Tormek's suggestion of lifting the support bar and moving the TT-50 diamond to be able to travel inward is fairly new. [...] I suspect the lift was started because of chipping complaints from users who set the TT-50 to cut too deeply. [...] By making very shallow cuts and not needing to lift the support bar, there is no problem with misalignment. [...]

This is interesting. So I followed the recommendation in the Tormek TT-50 tutorial video and lowered the USB height by exactly 1 numeral on the adjustment ring each time. Being the curious type, I did want to see what would happen if you run the diamond tip off the edge of the stone (instead of lifting and repositioning). With the cut being set to 1 numeral, I experienced quite noticeable chipping of the stone's edge as the tip ran off it, even though I was going extremely slowly. To your comment, Ken, I guess that means the cut wasn't shallow enough so next time I will move the adjustment ring by maybe half a numeral and see if this eliminates the edge chipping.
The suggestion for a lock nut on the USB adjusting ring is good to stop you accidentally moving it, but it won't completely remove the slight amount of play when the USB is un-clamped. It's because the other leg is free to travel minutely. If the other leg also had an adjusting ring, then I think the play would be eliminated. Anyway, we are only talking about a slight amount of play, the only reason I noticed it is that when coming in from the opposite side of the wheel back to the center, the 2 cuts don't match up. If, when you lifted the USB to reposition the TT-50, it came back down at exactly the same height, this phenomenon wouldn't happen. Anyway, not a big issue, just something to be aware of.

Thanks Ken for your input. It's good to know that for most sharpening applications rounding the wheel diameter to the nearest 10mm will give an acceptable result!
Hi everyone.

I did the deed this evening and got the stone surface back to almost new. Albeit with new dimensions: Ø248.2mm. I guess I am going to need to use calculators in the future to get accurate angles...

I did go very slowly back and forth so got a very smooth and even result.

However! That TT-50 does have a learning curve! In particular, I noticed something unusual happening each time I approached the edge of the stone and had to stop to move the TT-50 tip to the outside of the stone to complete the pass coming inwards again. What I found was, even though I took extreme care not to move the USB adjustment nut as I loosened the clamp screws to raise and lower it, when it came down again it was not at the same height as it was before. Most times it was a bit lower which meant when I started my finishing pass (from the opposed side of the stone inwards), the amount of material removed was greater.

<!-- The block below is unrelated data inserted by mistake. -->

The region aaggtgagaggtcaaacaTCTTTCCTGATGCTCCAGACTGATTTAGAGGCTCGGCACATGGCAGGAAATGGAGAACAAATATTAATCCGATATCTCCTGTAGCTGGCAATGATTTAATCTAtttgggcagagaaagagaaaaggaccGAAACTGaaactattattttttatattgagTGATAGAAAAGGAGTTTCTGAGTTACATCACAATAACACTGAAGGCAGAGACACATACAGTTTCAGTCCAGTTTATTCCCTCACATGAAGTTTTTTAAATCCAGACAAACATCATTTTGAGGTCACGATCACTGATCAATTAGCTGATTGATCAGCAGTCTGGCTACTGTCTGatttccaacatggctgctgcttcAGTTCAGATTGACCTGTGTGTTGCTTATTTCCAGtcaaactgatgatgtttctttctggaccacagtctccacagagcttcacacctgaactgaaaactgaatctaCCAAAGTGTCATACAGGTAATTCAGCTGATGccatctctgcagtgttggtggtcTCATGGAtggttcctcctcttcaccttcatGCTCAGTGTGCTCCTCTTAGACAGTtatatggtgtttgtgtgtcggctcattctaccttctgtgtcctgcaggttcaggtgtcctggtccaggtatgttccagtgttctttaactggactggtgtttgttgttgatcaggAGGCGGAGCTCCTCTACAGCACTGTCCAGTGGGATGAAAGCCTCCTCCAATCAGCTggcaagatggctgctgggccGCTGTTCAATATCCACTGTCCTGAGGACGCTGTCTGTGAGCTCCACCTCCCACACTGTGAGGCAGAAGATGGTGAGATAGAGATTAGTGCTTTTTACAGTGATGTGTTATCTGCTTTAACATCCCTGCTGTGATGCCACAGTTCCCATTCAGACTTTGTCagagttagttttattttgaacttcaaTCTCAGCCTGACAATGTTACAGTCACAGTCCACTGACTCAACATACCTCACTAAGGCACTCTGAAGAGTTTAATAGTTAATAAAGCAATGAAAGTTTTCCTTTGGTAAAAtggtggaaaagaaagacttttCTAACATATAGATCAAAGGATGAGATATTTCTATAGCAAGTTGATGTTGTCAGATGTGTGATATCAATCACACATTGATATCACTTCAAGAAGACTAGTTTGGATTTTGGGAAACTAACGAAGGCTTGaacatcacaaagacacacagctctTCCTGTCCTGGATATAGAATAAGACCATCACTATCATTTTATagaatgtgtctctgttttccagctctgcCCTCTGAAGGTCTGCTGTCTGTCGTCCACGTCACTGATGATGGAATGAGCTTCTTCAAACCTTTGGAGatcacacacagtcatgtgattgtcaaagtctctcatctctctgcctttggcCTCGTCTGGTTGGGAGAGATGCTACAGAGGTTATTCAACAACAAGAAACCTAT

However, by doing several passes at the same height, I ended up getting a smooth and level result.

When I investigated this phenomenon in more detail I found the cause was due to the fact there is only 1 adjustment ring nut on the USB. And even if it does not change position, when you loosen the 2 clamping screws, there is a tiny amount of play in the USB (between the USB leg that has the lock ring vs. the leg that is free). This results in the TT-50 cutting bit ending up in a slightly higher or lower position when you re-clamp. Because you are coming in again from the outside of the wheel, it's hard to get this exactly right with the pass you made from the opposite side to get a perfectly even result. I tried to re-clamp as consistently as possible but was surprised how hard it was to get it perfect.

Anyway, you can overcome this by doing several passes with the USB ring nut at the same setting until you hear no more material is being removed any more from either direction. Then you can adjust down a tiny bit for the next level.

I like the idea of automating the feed screw of the TT-50! I had exactly the same idea as I was doing it manually. I have a few spare stepper motors... perfect application for one!
Thanks guys for all the feedback. Haven't repaired the wheel yet, but will get to it in the next few days.

I had assumed that from now on I'd have to be measuring the diameter of that wheel each time I grind (polish) a new angle.

As we say in Japan, "shoga nai".

At the risk of re-asking the obvious...

I too was interested in the FVB. It's claim was "Controlled-angle honing and edge-trailing grinding of knives, cleavers and wide blades".

OK, so I am using the USB in the standard horizontal position on my T8 for honing. When switching from grinding to honing, I adjust the wheel diameter on the AngleMaster to 215mm and re-set the USB horizontal distance using that tool, the same way as I use it for setting the edge angle when grinding with USB in the vertical base.

I've assumed that this process will give me accurate control of the honing angle, but now wondering with the FVB's claims whether that approach has been wrong?

Aside from the other virtues of the product (e.g. better ergonomics, overcoming the interference with the jig screws, working with KG's software to get more accurate and repeatable results, etc. etc.) do I need the FVB to get a better honing angle than my current method?
To the community: Pontus from Tormek support has also responded to my request for help and offered this instructional video:

The video confirms tgbto's comment about always truing from the edges to the center of the stone with the TT-50.

Thanks to all,
Thanks a ton for that advice.
I will give it a go... and let you know how it went.